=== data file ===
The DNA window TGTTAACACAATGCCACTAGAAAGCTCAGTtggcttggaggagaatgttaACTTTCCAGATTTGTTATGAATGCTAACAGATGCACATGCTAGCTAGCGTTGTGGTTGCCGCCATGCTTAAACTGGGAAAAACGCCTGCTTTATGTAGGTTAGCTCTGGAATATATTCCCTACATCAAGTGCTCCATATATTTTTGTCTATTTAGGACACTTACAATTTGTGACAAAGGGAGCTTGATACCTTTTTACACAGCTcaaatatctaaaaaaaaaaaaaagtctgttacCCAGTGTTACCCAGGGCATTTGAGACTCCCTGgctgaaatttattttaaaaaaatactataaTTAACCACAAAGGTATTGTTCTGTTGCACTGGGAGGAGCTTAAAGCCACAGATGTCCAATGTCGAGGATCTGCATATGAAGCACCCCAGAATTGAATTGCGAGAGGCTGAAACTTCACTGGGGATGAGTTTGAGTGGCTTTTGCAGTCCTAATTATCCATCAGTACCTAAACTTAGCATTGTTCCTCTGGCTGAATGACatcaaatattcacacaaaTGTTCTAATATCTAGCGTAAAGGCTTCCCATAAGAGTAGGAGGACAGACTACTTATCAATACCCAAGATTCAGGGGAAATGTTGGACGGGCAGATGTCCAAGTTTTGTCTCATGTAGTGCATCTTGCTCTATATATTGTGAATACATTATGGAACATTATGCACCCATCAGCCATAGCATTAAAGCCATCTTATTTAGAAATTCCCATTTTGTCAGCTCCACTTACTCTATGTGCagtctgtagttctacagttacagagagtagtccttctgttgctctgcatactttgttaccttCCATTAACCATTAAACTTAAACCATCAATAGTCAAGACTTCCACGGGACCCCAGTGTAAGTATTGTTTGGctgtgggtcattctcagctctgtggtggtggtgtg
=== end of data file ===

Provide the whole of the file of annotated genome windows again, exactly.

The DNA window TGTTAACACAATGCCACTAGAAAGCTCAGTtggcttggaggagaatgttaACTTTCCAGATTTGTTATGAATGCTAACAGATGCACATGCTAGCTAGCGTTGTGGTTGCCGCCATGCTTAAACTGGGAAAAACGCCTGCTTTATGTAGGTTAGCTCTGGAATATATTCCCTACATCAAGTGCTCCATATATTTTTGTCTATTTAGGACACTTACAATTTGTGACAAAGGGAGCTTGATACCTTTTTACACAGCTcaaatatctaaaaaaaaaaaaaagtctgttacCCAGTGTTACCCAGGGCATTTGAGACTCCCTGgctgaaatttattttaaaaaaatactataaTTAACCACAAAGGTATTGTTCTGTTGCACTGGGAGGAGCTTAAAGCCACAGATGTCCAATGTCGAGGATCTGCATATGAAGCACCCCAGAATTGAATTGCGAGAGGCTGAAACTTCACTGGGGATGAGTTTGAGTGGCTTTTGCAGTCCTAATTATCCATCAGTACCTAAACTTAGCATTGTTCCTCTGGCTGAATGACatcaaatattcacacaaaTGTTCTAATATCTAGCGTAAAGGCTTCCCATAAGAGTAGGAGGACAGACTACTTATCAATACCCAAGATTCAGGGGAAATGTTGGACGGGCAGATGTCCAAGTTTTGTCTCATGTAGTGCATCTTGCTCTATATATTGTGAATACATTATGGAACATTATGCACCCATCAGCCATAGCATTAAAGCCATCTTATTTAGAAATTCCCATTTTGTCAGCTCCACTTACTCTATGTGCagtctgtagttctacagttacagagagtagtccttctgttgctctgcatactttgttaccttCCATTAACCATTAAACTTAAACCATCAATAGTCAAGACTTCCACGGGACCCCAGTGTAAGTATTGTTTGGctgtgggtcattctcagctctgtggtggtggtgtg